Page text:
An ideal tax system should depend more on direct taxes than indirect taxes. This is primarily because direct taxes are considered to be progressive while indirect taxes are regressive.
One of the central goals of tax reforms in the 1990s was to make the system more progressive. The composition of our tax revenues has changed considerably over time.
The graph here shows the percentage contribution of direct and indirect taxes to gross tax revenue since the Union Budget for 1996-97. From the budget documents, we combine corporation tax, taxes on income and wealth tax under direct taxes. For indirect taxes, we club customs, union excise duties, service tax, taxes on union territories and other miscellaneous taxes.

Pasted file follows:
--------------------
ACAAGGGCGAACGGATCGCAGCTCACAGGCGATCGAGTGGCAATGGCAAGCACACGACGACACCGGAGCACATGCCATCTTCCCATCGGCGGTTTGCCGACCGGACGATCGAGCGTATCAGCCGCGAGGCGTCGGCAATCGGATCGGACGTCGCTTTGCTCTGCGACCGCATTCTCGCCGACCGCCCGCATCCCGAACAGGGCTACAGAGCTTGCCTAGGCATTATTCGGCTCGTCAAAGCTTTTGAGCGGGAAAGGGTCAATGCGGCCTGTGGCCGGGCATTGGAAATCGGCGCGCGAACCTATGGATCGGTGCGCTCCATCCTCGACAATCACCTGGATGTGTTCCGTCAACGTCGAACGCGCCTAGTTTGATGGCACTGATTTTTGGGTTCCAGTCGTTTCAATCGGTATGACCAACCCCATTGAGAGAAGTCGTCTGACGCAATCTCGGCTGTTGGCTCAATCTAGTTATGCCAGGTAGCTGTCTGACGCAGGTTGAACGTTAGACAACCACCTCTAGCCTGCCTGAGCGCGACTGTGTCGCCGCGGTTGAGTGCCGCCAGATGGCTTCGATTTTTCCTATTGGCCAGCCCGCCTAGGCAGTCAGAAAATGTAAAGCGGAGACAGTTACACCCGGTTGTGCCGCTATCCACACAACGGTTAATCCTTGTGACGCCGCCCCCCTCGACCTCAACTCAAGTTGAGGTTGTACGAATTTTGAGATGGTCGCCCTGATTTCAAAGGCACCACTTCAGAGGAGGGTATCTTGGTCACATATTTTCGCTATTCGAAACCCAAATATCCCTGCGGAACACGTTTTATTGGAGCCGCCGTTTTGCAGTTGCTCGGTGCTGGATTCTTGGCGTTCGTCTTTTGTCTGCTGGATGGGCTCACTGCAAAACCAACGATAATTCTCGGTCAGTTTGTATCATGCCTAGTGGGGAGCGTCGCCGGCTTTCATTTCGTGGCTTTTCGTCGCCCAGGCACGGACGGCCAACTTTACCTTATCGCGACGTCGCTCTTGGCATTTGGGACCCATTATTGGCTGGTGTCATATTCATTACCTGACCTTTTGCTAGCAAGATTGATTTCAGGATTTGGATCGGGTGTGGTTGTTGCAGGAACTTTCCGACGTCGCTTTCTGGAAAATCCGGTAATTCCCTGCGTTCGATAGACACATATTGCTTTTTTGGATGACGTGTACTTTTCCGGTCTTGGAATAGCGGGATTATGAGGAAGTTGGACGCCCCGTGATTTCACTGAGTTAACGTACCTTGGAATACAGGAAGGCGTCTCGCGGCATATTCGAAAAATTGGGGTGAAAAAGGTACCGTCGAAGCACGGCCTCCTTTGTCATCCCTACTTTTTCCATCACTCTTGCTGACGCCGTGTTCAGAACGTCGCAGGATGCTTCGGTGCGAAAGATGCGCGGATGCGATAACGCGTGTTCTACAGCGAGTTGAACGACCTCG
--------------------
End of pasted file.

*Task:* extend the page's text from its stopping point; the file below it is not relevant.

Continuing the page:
Indirect taxes constituted 71 percent of gross tax revenue in 1996-97. We can then divide the graph into significant two time periods - before and after 2009-10. In the years preceding 2009-10, there was a welcome decline in the contribution of indirect taxes -- to 39 percent in 2009-10. There was a corresponding increase in the contribution of direct tax. In 2007-08, direct tax ended up constituting a greater proportion of total tax revenues than indirect tax.
This heartening trend reversed after 2009-10. The contribution of direct tax to revenue collection has been declining. It eventually dropped below 50 percent in 2016-17, with indirect taxes once again becoming more important.
A lot of attention will be focussed in the coming Union Budget on the total taxes collected by the government. At least some of that attention should be diverted to the question of where the money is coming from -- progressive direct taxes or regressive indirect taxes?